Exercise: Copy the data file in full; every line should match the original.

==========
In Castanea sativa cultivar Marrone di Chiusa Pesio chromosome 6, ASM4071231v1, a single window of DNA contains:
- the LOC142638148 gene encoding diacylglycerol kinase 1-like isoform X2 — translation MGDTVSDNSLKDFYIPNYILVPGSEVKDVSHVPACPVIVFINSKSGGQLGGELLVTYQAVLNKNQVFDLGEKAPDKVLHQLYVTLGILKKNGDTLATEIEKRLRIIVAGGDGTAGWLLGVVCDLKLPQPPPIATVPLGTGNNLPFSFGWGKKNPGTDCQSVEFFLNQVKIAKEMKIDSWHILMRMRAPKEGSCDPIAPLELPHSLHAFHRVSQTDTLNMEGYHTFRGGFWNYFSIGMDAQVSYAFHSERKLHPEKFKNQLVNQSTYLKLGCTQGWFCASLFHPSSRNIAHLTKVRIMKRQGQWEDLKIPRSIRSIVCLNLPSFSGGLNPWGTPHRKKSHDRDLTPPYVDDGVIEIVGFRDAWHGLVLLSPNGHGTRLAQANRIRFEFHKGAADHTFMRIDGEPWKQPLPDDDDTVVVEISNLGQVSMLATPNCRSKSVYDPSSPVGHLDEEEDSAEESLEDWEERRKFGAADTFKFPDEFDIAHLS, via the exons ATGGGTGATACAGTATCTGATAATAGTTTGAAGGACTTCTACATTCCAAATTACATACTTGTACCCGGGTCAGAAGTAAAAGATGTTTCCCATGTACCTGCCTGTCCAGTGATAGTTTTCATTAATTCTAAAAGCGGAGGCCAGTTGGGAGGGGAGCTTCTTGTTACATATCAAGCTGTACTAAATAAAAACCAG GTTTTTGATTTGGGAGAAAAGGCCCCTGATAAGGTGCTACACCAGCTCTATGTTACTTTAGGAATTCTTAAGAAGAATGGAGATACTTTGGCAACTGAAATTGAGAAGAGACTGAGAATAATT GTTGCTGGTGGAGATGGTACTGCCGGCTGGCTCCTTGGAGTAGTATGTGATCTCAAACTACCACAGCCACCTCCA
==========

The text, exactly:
In Castanea sativa cultivar Marrone di Chiusa Pesio chromosome 6, ASM4071231v1, a single window of DNA contains:
- the LOC142638148 gene encoding diacylglycerol kinase 1-like isoform X2 — translation MGDTVSDNSLKDFYIPNYILVPGSEVKDVSHVPACPVIVFINSKSGGQLGGELLVTYQAVLNKNQVFDLGEKAPDKVLHQLYVTLGILKKNGDTLATEIEKRLRIIVAGGDGTAGWLLGVVCDLKLPQPPPIATVPLGTGNNLPFSFGWGKKNPGTDCQSVEFFLNQVKIAKEMKIDSWHILMRMRAPKEGSCDPIAPLELPHSLHAFHRVSQTDTLNMEGYHTFRGGFWNYFSIGMDAQVSYAFHSERKLHPEKFKNQLVNQSTYLKLGCTQGWFCASLFHPSSRNIAHLTKVRIMKRQGQWEDLKIPRSIRSIVCLNLPSFSGGLNPWGTPHRKKSHDRDLTPPYVDDGVIEIVGFRDAWHGLVLLSPNGHGTRLAQANRIRFEFHKGAADHTFMRIDGEPWKQPLPDDDDTVVVEISNLGQVSMLATPNCRSKSVYDPSSPVGHLDEEEDSAEESLEDWEERRKFGAADTFKFPDEFDIAHLS, via the exons ATGGGTGATACAGTATCTGATAATAGTTTGAAGGACTTCTACATTCCAAATTACATACTTGTACCCGGGTCAGAAGTAAAAGATGTTTCCCATGTACCTGCCTGTCCAGTGATAGTTTTCATTAATTCTAAAAGCGGAGGCCAGTTGGGAGGGGAGCTTCTTGTTACATATCAAGCTGTACTAAATAAAAACCAG GTTTTTGATTTGGGAGAAAAGGCCCCTGATAAGGTGCTACACCAGCTCTATGTTACTTTAGGAATTCTTAAGAAGAATGGAGATACTTTGGCAACTGAAATTGAGAAGAGACTGAGAATAATT GTTGCTGGTGGAGATGGTACTGCCGGCTGGCTCCTTGGAGTAGTATGTGATCTCAAACTACCACAGCCACCTCCA